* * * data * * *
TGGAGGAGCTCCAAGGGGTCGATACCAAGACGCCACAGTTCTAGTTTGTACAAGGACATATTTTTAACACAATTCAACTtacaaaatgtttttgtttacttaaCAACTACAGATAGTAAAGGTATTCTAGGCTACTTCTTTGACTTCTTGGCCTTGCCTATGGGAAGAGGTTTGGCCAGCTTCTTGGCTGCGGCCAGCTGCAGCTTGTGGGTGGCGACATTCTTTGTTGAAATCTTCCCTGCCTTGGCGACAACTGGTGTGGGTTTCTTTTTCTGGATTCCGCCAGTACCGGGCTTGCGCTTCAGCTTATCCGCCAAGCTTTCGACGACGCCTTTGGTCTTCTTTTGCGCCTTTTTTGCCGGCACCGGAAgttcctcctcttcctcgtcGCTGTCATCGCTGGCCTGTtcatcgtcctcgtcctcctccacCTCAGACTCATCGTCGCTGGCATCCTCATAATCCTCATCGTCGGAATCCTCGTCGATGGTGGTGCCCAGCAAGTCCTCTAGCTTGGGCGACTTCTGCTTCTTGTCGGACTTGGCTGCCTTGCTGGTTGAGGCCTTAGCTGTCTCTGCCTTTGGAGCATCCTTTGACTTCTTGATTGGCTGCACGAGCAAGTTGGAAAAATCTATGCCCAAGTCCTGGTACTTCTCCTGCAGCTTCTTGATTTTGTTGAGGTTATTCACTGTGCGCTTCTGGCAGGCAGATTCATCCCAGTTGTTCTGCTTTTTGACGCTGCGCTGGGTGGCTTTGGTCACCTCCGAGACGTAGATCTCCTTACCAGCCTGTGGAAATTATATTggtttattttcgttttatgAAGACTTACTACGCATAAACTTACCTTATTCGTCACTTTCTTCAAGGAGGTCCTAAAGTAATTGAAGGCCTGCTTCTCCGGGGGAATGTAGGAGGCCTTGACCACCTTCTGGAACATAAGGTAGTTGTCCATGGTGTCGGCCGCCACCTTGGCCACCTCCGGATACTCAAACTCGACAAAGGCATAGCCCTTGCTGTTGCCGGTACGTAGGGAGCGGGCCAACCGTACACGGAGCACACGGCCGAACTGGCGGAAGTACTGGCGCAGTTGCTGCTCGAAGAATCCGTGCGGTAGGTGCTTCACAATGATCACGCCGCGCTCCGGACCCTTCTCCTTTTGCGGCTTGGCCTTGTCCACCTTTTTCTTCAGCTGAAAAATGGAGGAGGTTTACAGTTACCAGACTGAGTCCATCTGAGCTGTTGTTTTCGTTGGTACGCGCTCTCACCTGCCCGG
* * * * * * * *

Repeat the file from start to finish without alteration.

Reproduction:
TGGAGGAGCTCCAAGGGGTCGATACCAAGACGCCACAGTTCTAGTTTGTACAAGGACATATTTTTAACACAATTCAACTtacaaaatgtttttgtttacttaaCAACTACAGATAGTAAAGGTATTCTAGGCTACTTCTTTGACTTCTTGGCCTTGCCTATGGGAAGAGGTTTGGCCAGCTTCTTGGCTGCGGCCAGCTGCAGCTTGTGGGTGGCGACATTCTTTGTTGAAATCTTCCCTGCCTTGGCGACAACTGGTGTGGGTTTCTTTTTCTGGATTCCGCCAGTACCGGGCTTGCGCTTCAGCTTATCCGCCAAGCTTTCGACGACGCCTTTGGTCTTCTTTTGCGCCTTTTTTGCCGGCACCGGAAgttcctcctcttcctcgtcGCTGTCATCGCTGGCCTGTtcatcgtcctcgtcctcctccacCTCAGACTCATCGTCGCTGGCATCCTCATAATCCTCATCGTCGGAATCCTCGTCGATGGTGGTGCCCAGCAAGTCCTCTAGCTTGGGCGACTTCTGCTTCTTGTCGGACTTGGCTGCCTTGCTGGTTGAGGCCTTAGCTGTCTCTGCCTTTGGAGCATCCTTTGACTTCTTGATTGGCTGCACGAGCAAGTTGGAAAAATCTATGCCCAAGTCCTGGTACTTCTCCTGCAGCTTCTTGATTTTGTTGAGGTTATTCACTGTGCGCTTCTGGCAGGCAGATTCATCCCAGTTGTTCTGCTTTTTGACGCTGCGCTGGGTGGCTTTGGTCACCTCCGAGACGTAGATCTCCTTACCAGCCTGTGGAAATTATATTggtttattttcgttttatgAAGACTTACTACGCATAAACTTACCTTATTCGTCACTTTCTTCAAGGAGGTCCTAAAGTAATTGAAGGCCTGCTTCTCCGGGGGAATGTAGGAGGCCTTGACCACCTTCTGGAACATAAGGTAGTTGTCCATGGTGTCGGCCGCCACCTTGGCCACCTCCGGATACTCAAACTCGACAAAGGCATAGCCCTTGCTGTTGCCGGTACGTAGGGAGCGGGCCAACCGTACACGGAGCACACGGCCGAACTGGCGGAAGTACTGGCGCAGTTGCTGCTCGAAGAATCCGTGCGGTAGGTGCTTCACAATGATCACGCCGCGCTCCGGACCCTTCTCCTTTTGCGGCTTGGCCTTGTCCACCTTTTTCTTCAGCTGAAAAATGGAGGAGGTTTACAGTTACCAGACTGAGTCCATCTGAGCTGTTGTTTTCGTTGGTACGCGCTCTCACCTGCCCGG